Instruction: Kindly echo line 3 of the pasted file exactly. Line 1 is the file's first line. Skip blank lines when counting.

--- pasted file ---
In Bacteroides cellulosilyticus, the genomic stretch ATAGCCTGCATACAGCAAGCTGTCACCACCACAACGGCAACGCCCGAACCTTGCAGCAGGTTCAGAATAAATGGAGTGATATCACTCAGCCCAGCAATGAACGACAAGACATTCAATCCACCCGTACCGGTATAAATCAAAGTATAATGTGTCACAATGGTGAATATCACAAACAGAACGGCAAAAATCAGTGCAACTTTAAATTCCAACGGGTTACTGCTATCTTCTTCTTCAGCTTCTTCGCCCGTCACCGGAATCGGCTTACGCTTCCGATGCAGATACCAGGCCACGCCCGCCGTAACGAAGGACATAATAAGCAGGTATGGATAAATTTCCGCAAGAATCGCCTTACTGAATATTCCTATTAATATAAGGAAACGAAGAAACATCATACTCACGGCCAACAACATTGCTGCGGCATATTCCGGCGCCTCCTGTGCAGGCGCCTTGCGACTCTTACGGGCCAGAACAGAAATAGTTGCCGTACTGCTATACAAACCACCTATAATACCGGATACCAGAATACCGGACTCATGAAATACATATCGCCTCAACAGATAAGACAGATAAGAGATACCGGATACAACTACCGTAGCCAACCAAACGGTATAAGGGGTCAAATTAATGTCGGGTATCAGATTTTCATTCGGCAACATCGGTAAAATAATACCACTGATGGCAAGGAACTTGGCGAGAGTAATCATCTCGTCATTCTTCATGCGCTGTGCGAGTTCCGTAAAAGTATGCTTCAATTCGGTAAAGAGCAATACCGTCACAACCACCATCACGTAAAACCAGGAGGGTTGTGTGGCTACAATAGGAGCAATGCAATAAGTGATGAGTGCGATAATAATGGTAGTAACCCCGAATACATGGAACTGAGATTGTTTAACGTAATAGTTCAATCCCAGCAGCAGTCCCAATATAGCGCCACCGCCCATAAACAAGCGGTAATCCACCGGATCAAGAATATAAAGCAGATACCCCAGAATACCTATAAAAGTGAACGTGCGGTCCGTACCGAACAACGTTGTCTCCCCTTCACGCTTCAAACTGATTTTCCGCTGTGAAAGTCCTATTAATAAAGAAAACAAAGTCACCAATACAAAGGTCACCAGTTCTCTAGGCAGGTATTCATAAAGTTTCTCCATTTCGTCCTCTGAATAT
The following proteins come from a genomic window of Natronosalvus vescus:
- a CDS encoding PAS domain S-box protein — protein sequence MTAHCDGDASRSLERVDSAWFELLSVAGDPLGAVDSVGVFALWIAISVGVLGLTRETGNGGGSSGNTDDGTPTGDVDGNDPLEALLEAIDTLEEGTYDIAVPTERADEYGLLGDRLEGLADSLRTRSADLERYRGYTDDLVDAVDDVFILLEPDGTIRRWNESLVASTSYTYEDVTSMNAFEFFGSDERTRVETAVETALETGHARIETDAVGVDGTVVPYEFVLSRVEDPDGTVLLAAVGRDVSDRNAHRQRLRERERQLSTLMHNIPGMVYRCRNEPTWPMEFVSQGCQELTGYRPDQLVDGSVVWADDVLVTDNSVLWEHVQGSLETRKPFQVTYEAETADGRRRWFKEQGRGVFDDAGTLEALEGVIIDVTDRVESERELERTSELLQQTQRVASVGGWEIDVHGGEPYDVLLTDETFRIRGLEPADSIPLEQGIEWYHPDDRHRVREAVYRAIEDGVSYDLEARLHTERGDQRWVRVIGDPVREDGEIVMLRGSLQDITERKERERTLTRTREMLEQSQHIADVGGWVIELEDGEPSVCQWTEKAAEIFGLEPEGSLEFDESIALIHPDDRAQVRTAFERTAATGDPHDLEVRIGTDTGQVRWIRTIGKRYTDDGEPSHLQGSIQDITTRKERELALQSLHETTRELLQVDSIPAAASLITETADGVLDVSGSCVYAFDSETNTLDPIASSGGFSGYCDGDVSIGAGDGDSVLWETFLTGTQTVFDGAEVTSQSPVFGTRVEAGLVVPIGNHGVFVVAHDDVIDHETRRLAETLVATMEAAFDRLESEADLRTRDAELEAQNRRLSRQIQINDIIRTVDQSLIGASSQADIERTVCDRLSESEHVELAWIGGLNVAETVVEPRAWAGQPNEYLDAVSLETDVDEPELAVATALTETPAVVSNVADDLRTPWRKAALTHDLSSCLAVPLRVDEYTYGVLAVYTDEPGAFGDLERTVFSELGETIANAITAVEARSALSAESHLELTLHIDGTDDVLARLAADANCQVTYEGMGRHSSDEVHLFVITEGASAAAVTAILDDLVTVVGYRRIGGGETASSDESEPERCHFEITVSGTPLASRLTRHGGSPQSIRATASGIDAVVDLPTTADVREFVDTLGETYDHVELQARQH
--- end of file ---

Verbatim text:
- a CDS encoding PAS domain S-box protein — protein sequence MTAHCDGDASRSLERVDSAWFELLSVAGDPLGAVDSVGVFALWIAISVGVLGLTRETGNGGGSSGNTDDGTPTGDVDGNDPLEALLEAIDTLEEGTYDIAVPTERADEYGLLGDRLEGLADSLRTRSADLERYRGYTDDLVDAVDDVFILLEPDGTIRRWNESLVASTSYTYEDVTSMNAFEFFGSDERTRVETAVETALETGHARIETDAVGVDGTVVPYEFVLSRVEDPDGTVLLAAVGRDVSDRNAHRQRLRERERQLSTLMHNIPGMVYRCRNEPTWPMEFVSQGCQELTGYRPDQLVDGSVVWADDVLVTDNSVLWEHVQGSLETRKPFQVTYEAETADGRRRWFKEQGRGVFDDAGTLEALEGVIIDVTDRVESERELERTSELLQQTQRVASVGGWEIDVHGGEPYDVLLTDETFRIRGLEPADSIPLEQGIEWYHPDDRHRVREAVYRAIEDGVSYDLEARLHTERGDQRWVRVIGDPVREDGEIVMLRGSLQDITERKERERTLTRTREMLEQSQHIADVGGWVIELEDGEPSVCQWTEKAAEIFGLEPEGSLEFDESIALIHPDDRAQVRTAFERTAATGDPHDLEVRIGTDTGQVRWIRTIGKRYTDDGEPSHLQGSIQDITTRKERELALQSLHETTRELLQVDSIPAAASLITETADGVLDVSGSCVYAFDSETNTLDPIASSGGFSGYCDGDVSIGAGDGDSVLWETFLTGTQTVFDGAEVTSQSPVFGTRVEAGLVVPIGNHGVFVVAHDDVIDHETRRLAETLVATMEAAFDRLESEADLRTRDAELEAQNRRLSRQIQINDIIRTVDQSLIGASSQADIERTVCDRLSESEHVELAWIGGLNVAETVVEPRAWAGQPNEYLDAVSLETDVDEPELAVATALTETPAVVSNVADDLRTPWRKAALTHDLSSCLAVPLRVDEYTYGVLAVYTDEPGAFGDLERTVFSELGETIANAITAVEARSALSAESHLELTLHIDGTDDVLARLAADANCQVTYEGMGRHSSDEVHLFVITEGASAAAVTAILDDLVTVVGYRRIGGGETASSDESEPERCHFEITVSGTPLASRLTRHGGSPQSIRATASGIDAVVDLPTTADVREFVDTLGETYDHVELQARQH